This need for a place of genuine care and acceptance, a place where one truly belongs,

has not changed since the first century, when Jesus nurtured a place of belonging for his disciples,

and for many who walked the dusty roads with them.

This church can be a place of genuine acceptance, a place where one truly belongs,

but this does not just happen. Belonging takes some measure of intentionality and time and effort.

Nurturing relationships requires some measure of commitment.

 

As Charles Schultz said, the people who really matter in this life are those who serve others,

who give of themselves, give of their time and energy to be present in significant relationships. 

As Schultz says, you can be one of those people, too. 

Serve your neighbor and you will be the one who makes a difference.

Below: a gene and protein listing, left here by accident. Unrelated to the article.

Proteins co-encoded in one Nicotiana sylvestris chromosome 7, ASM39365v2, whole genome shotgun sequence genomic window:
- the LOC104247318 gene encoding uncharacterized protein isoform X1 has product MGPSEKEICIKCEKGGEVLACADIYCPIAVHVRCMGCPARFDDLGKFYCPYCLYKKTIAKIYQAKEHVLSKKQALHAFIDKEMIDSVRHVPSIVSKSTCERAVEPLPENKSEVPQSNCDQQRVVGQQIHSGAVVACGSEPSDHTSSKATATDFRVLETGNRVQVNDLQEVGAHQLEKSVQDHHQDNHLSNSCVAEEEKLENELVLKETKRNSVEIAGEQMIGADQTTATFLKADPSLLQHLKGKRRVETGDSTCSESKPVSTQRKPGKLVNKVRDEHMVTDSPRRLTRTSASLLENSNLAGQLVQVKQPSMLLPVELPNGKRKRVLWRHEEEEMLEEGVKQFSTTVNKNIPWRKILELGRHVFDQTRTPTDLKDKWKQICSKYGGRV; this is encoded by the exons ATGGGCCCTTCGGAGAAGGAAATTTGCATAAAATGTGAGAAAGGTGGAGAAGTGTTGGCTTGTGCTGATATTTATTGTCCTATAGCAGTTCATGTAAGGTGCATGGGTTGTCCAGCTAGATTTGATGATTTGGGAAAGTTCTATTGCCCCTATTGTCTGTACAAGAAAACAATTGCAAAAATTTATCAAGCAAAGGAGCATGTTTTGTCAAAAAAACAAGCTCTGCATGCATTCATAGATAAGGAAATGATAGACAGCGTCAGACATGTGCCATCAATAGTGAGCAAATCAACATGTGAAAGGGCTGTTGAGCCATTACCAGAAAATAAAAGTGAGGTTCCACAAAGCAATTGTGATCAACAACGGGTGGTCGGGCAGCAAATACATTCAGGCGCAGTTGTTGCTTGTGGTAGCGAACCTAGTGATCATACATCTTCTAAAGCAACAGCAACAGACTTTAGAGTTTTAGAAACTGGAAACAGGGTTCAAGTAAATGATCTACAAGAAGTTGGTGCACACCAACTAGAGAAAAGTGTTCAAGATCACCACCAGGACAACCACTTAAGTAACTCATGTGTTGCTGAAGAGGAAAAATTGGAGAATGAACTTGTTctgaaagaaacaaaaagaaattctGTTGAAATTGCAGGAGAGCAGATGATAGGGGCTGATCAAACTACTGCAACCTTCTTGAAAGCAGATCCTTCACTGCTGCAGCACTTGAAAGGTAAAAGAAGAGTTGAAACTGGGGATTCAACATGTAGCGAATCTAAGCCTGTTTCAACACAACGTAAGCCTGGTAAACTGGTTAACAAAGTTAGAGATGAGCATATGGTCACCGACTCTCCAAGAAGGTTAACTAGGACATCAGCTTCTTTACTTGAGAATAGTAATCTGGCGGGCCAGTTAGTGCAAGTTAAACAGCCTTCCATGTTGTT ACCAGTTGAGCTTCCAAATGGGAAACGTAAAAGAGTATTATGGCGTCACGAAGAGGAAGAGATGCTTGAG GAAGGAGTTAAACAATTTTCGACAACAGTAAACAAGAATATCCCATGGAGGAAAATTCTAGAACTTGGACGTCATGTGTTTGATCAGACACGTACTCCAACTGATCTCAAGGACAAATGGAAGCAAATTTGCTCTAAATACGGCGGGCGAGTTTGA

Help someone through a difficult time. 

Make the effort teach something worthwhile to others. 

Ensure the people around you feel appreciated. 

 

I came not to be served, Jesus said, but to serve. 

I came to give my life as a ransom for many, to set prisoners free and proclaim release to captives,

to set the world free from fearfulness and selfishness. 

I am not overly concerned about who gets to sit at the place of honor at the banquet,

or about who is number one in the polls, or who gained the most yards or who scored the most points

or who made the best grade in the class.

Rather, I have come that all may have life, and have it abundantly.

May it be so among this congregation as we nurture deep relationships one with another.  Amen.

 

Rev. Dr. Todd Speed

Decatur Presbyterian Church

Decatur, Georgia